But that is not a bad place to start. It is in fact where my classmates and I started in our methods in education course. We used Beatles’ song lyrics to introduce our unit on poetry. T.S Eliot still had the audacity to title his famous poem “The Love Song of J. Alfred Prufrock.” Don’t tell me that the lines: “In the room the women come and go\Talking of Michelangelo” and “I grow old . . . I grow old . . .\I shall wear the bottoms of my trousers rolled” do not replay in the mind like a song lyric.

I have always contended that good poetry must have musicality; the traditional devices of poetry–rhythm, rhyme, alliteration, assonance, onomatopoeia, refrains, etc.–are used to create it. Walt Whitman’s poetry has musicality because he makes extensive use of the rhythm created by repetition of grammatical structure in phrases and clauses of the same cadence.

In his new book Finishing the Hat: Collected Lyrics (1954-1981) Stephen Sondheim asserts that his lyrics are not poems and that songs and poems are not the same. I beg to differ with him. Good poems can be sung and composers have often set them to music. Others support Sondheim’s contention, saying poetry today is of the intellect and songs are of the emotions, as if never the twain shall meet.  Commonly, poets the likes of William Blake in his Songs of Innocence and Experience and of audacious Whitman in his “Song of Myself” boldly proclaimed the relationship of song to poem. Not many do so today. I recall one of my poems I ironically titled “A Song to End all Songs of Love.” My poem “Song of Hononegah” was adapted as part of Fred M. Hubbell’s choral work Sinnissippi Saga, which was performed by the Community Choral and Concert Choir on April 22, 1992, in Rockford, IL. Edith Sitwell in 1922 attempted to reclaim poetry’s birthright with Façade, a collection of poems that the British composer William Walton set to music.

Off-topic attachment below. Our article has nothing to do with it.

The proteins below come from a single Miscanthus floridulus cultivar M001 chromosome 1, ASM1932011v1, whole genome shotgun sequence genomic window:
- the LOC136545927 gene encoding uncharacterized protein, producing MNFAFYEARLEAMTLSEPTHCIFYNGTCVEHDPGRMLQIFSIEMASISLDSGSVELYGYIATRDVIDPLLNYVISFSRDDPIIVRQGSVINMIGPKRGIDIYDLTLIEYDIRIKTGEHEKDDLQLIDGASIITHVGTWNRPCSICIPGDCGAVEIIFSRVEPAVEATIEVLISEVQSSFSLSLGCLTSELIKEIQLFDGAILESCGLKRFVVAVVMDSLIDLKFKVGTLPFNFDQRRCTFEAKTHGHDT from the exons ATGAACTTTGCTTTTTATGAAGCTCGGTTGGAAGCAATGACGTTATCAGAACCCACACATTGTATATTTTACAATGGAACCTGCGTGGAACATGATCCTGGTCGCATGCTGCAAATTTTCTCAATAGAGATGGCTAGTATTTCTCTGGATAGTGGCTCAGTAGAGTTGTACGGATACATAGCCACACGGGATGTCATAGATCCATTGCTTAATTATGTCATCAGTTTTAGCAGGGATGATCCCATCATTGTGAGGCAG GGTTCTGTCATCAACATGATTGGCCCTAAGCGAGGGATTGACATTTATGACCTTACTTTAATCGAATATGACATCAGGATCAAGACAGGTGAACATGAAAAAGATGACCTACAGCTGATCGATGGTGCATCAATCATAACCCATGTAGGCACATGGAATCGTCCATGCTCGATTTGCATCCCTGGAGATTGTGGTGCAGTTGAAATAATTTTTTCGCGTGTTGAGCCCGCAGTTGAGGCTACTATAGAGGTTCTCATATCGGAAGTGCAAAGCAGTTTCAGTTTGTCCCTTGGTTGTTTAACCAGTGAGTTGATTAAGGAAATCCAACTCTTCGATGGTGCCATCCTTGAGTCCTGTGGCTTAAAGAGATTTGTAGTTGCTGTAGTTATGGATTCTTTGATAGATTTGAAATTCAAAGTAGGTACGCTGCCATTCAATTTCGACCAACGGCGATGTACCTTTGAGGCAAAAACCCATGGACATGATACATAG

As long as much of modern poetry remains unmusical, academic, and obscure most of us will continue to satisfy an innate desire for poetic language with song lyrics. And that is fine with me. But I must also reassert that the best of the world’s poetry of necessity is inherently musical. The two paths have not diverged in the woods. It is primarily the academic poet who has diverged from poetry’s roots in song and choral presentation.